In our materialistic society many, even among the body of Christ, are obsessed with knowing the details of the lives of the rich and famous. The magazine racks are filled with profiles of the individuals, their wealth, their lifestyles, and their dirty laundry. Sadly, most people know more about the lives of these people than they do the lives of the righteous souls of Scripture. They are enamored with the glamour of physical possessions far more than the eternal honor of righteousness before God. Though they would, by mankind’s standards, be dull and boring, we need to train people to examine the lifestyles of the wise and righteous over the rich and famous; for their lives will have far more benefit in examination.
Paul admonished the Corinthians: “Be imitators of me, as I am of Christ” (1 Cor. 11:1 – ESV). It is possible and beneficial to examine the lives of the righteous and desire to emulate their lifestyle as it conforms to the commands of God. Consider the lifestyles found among the wise and righteous.
A Lifestyle of Purity
Paul wrote, “Finally, brethren, whatsoever things are true, whatsoever things are honest, whatsoever things are just, whatsoever things are pure, whatsoever things are lovely, whatsoever things are of good report; if there be any virtue, and if there be any praise, think on these things” (Phi. 4:8). The wise and righteous individual will be one focused on purity and truth.
The individuals living a lifestyle of purity will not be found entertaining themselves with the latest profanity-laced movie filled with sexual jokes and scant apparel; nor will they be seen posting vain usages of the Lord’s name and profane or rude comments on their social networking sites. They will not be found sharing pictures of themselves or friends in semi-naked poses on vacation, or anywhere else for that matter; nor will they promote attitudes toward men that conflict with the love, concern, and compassion that our Lord commanded should be shown for all men (1 Tim. 2:1-2; Mat. 5:43-45).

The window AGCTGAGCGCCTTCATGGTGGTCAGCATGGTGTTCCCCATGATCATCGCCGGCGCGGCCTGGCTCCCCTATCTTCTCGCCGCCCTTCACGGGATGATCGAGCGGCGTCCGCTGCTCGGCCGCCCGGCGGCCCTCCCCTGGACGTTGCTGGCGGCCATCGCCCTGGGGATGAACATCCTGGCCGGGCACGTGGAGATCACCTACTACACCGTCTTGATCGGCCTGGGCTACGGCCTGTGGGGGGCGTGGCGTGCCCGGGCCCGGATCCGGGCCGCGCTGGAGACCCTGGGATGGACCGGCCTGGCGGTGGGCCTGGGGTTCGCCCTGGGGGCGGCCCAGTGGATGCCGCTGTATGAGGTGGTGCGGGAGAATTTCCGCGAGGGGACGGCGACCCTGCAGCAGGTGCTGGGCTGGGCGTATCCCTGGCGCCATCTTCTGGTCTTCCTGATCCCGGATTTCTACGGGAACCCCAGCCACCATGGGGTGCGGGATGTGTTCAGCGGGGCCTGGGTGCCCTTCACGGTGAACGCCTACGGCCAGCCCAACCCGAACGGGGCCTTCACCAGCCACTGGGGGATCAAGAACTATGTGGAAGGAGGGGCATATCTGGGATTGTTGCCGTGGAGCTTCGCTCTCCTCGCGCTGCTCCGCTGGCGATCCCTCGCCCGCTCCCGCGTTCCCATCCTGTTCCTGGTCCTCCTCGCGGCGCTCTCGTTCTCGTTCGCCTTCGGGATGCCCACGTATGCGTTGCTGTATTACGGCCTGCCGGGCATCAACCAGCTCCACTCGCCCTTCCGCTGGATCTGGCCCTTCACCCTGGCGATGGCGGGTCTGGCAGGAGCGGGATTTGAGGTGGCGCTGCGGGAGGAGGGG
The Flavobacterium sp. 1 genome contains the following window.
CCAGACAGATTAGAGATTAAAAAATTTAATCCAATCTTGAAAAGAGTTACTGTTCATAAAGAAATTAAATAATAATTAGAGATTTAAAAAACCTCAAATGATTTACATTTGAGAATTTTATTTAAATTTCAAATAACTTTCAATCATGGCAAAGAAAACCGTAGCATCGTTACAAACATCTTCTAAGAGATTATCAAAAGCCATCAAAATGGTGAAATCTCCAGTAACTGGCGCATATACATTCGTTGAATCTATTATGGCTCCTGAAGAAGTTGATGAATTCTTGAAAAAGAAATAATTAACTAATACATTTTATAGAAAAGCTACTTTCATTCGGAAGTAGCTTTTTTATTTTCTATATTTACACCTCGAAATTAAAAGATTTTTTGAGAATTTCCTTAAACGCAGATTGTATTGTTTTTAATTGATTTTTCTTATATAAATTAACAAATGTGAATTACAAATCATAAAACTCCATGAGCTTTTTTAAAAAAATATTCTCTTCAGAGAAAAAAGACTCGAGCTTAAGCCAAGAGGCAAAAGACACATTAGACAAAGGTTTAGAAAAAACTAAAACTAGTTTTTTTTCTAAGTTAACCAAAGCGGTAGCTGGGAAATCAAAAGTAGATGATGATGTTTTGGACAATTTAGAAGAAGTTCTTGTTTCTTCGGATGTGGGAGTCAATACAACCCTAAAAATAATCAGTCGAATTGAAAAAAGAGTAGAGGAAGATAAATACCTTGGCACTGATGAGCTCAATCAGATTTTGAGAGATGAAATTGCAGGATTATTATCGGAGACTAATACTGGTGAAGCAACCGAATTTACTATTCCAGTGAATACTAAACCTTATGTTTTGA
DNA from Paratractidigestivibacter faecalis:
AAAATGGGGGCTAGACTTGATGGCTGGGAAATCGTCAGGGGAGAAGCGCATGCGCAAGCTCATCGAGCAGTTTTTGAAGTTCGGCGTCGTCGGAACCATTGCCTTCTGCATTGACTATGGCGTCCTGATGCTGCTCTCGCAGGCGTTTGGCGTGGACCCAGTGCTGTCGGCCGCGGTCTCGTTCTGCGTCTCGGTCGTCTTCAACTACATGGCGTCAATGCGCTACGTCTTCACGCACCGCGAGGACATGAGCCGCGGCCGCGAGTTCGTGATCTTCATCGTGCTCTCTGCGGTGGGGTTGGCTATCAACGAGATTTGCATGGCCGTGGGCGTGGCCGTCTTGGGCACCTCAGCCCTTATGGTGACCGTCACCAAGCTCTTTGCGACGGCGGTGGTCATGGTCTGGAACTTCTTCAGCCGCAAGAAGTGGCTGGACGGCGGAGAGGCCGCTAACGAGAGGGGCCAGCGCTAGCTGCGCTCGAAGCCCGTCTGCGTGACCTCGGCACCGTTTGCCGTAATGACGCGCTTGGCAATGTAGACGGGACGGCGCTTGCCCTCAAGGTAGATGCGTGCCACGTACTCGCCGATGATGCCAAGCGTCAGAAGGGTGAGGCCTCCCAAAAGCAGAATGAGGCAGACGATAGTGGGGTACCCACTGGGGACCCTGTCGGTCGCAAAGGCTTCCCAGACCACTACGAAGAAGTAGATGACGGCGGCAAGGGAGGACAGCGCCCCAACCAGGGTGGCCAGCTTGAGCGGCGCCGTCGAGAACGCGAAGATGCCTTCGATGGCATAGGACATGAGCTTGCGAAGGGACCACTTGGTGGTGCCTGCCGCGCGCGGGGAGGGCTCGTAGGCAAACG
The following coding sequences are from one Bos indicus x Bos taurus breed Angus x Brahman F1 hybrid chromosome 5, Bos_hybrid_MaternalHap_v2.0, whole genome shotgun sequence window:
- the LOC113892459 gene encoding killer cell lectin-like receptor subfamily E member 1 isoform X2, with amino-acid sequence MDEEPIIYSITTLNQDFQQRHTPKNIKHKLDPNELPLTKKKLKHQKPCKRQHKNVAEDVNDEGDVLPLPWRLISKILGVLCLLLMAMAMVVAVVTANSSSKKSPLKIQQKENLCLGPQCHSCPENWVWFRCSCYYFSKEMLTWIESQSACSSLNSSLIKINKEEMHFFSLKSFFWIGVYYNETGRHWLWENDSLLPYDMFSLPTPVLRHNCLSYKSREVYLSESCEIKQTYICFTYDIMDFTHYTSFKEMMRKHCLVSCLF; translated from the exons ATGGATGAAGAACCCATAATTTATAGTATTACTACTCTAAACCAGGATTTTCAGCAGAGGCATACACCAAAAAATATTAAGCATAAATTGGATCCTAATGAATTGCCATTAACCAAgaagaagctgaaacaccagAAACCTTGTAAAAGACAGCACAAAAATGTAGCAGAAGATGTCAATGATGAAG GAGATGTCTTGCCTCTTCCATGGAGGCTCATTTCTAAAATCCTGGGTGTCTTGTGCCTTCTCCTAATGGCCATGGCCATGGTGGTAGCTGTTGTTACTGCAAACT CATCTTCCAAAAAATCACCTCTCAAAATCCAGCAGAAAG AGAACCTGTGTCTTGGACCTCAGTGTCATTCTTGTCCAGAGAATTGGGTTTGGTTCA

The lifestyle of purity is a beautiful thing to behold; it doesn’t have dark corners, nor does it require a sense of shame for actions committed under the influences of it. Instead, it emboldens happiness, sincerity, honesty, and forthrightness. It allows the children of God to always be who they are, not just who they want people to think they are. Take time to examine the lifestyle of purity among the wise and righteous.
A Lifestyle of Humility
Solomon reported, “The fear of the LORD is the instruction of wisdom; and before honor is humility” (Pro. 15:33); and again, “By humility and the fear of the LORD are riches, and honor, and life” (Pro. 22:4). When one examines the lifestyles of the wise and righteous, it is inevitable that their humility is seen. They are not lifted up with pride or arrogance, nor do they consider themselves better than other men (Pro. 16:18; Mark 7:20-23). Contrarily, they consider themselves humble servants of God, going about their lives with the understanding that their works do not merit special recognition or consideration, because they are simply doing what God expects them to do (Mic. 6:8; Luke 17:10). Therefore, whether everyone sees their deeds, or nobody in the world but God knows what they have done, the wise and righteous souls are equally happy and contented with their deeds and lifestyle. This lifestyle requires a willingness to put one’s own desires to death for the cause of Christ (Gal. 2:20), a resolve to see others as more important than self (Phi. 2:4; 1 Cor. 10:33), and an unwavering attention to the commands of God (Col. 3:17).
When mankind is willing to stop focusing on riches and fame, and instead directs focus upon righteousness and wisdom, the impact is immediate. Instead of self-indulgence, greed, and wickedness, the focus becomes purity, true beauty of life, and God-centered purpose. Are we willing to stop clamoring after the lives and works of the wicked, vain, arrogant, and ungodly; and instead focus on what is wise and acceptable before God?
“If there be any virtue, and if there be any praise, think on these things.” – Philippians 4:8